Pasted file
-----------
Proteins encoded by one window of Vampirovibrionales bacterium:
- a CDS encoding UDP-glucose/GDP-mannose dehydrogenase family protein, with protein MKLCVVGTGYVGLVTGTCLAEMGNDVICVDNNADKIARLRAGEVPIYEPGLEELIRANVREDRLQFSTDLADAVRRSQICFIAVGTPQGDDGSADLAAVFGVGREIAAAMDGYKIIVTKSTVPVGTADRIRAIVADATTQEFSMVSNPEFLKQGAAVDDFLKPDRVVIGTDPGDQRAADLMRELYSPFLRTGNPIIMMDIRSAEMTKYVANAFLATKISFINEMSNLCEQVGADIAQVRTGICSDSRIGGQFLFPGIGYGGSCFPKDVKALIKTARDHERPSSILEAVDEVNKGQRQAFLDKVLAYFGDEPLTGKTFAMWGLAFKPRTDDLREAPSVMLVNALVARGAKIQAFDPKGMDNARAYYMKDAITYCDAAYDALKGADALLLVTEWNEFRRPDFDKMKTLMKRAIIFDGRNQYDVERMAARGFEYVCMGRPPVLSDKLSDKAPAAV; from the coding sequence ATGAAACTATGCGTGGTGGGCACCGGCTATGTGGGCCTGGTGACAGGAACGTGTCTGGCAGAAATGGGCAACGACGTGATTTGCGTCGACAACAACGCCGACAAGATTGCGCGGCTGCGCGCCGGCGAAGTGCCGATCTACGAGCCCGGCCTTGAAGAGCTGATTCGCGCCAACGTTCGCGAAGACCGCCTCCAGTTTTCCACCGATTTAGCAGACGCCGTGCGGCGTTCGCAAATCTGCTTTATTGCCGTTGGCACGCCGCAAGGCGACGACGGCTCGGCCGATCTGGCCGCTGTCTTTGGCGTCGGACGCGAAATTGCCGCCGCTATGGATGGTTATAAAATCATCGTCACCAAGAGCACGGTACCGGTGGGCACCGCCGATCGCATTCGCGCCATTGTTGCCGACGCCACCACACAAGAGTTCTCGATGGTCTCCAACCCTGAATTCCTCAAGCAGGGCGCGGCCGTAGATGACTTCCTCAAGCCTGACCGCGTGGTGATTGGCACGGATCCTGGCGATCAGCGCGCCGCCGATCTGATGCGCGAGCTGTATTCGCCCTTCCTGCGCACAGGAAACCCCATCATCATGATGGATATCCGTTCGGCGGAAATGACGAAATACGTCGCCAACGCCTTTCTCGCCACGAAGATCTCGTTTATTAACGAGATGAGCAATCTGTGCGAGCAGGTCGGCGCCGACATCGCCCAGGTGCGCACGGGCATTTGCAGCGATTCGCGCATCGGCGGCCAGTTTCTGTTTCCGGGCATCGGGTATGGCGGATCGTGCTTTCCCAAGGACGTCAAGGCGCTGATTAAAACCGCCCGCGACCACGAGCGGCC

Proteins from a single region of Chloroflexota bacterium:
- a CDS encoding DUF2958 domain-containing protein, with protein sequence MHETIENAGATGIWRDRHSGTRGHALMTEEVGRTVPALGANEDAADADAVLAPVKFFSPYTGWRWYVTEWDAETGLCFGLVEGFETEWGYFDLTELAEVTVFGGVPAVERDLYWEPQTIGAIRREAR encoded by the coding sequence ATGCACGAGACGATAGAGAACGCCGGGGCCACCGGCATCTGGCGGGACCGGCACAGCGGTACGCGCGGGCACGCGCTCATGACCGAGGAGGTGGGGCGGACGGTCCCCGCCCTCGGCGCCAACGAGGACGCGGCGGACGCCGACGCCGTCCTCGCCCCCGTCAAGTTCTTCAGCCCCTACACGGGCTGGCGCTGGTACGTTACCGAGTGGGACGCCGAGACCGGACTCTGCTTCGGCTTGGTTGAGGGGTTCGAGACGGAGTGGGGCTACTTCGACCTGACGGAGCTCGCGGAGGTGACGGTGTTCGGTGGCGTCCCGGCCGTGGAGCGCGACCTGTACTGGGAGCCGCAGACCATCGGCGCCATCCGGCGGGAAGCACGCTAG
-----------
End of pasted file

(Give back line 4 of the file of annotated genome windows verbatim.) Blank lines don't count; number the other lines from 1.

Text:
- a CDS encoding DUF2958 domain-containing protein, with protein sequence MHETIENAGATGIWRDRHSGTRGHALMTEEVGRTVPALGANEDAADADAVLAPVKFFSPYTGWRWYVTEWDAETGLCFGLVEGFETEWGYFDLTELAEVTVFGGVPAVERDLYWEPQTIGAIRREAR encoded by the coding sequence ATGCACGAGACGATAGAGAACGCCGGGGCCACCGGCATCTGGCGGGACCGGCACAGCGGTACGCGCGGGCACGCGCTCATGACCGAGGAGGTGGGGCGGACGGTCCCCGCCCTCGGCGCCAACGAGGACGCGGCGGACGCCGACGCCGTCCTCGCCCCCGTCAAGTTCTTCAGCCCCTACACGGGCTGGCGCTGGTACGTTACCGAGTGGGACGCCGAGACCGGACTCTGCTTCGGCTTGGTTGAGGGGTTCGAGACGGAGTGGGGCTACTTCGACCTGACGGAGCTCGCGGAGGTGACGGTGTTCGGTGGCGTCCCGGCCGTGGAGCGCGACCTGTACTGGGAGCCGCAGACCATCGGCGCCATCCGGCGGGAAGCACGCTAG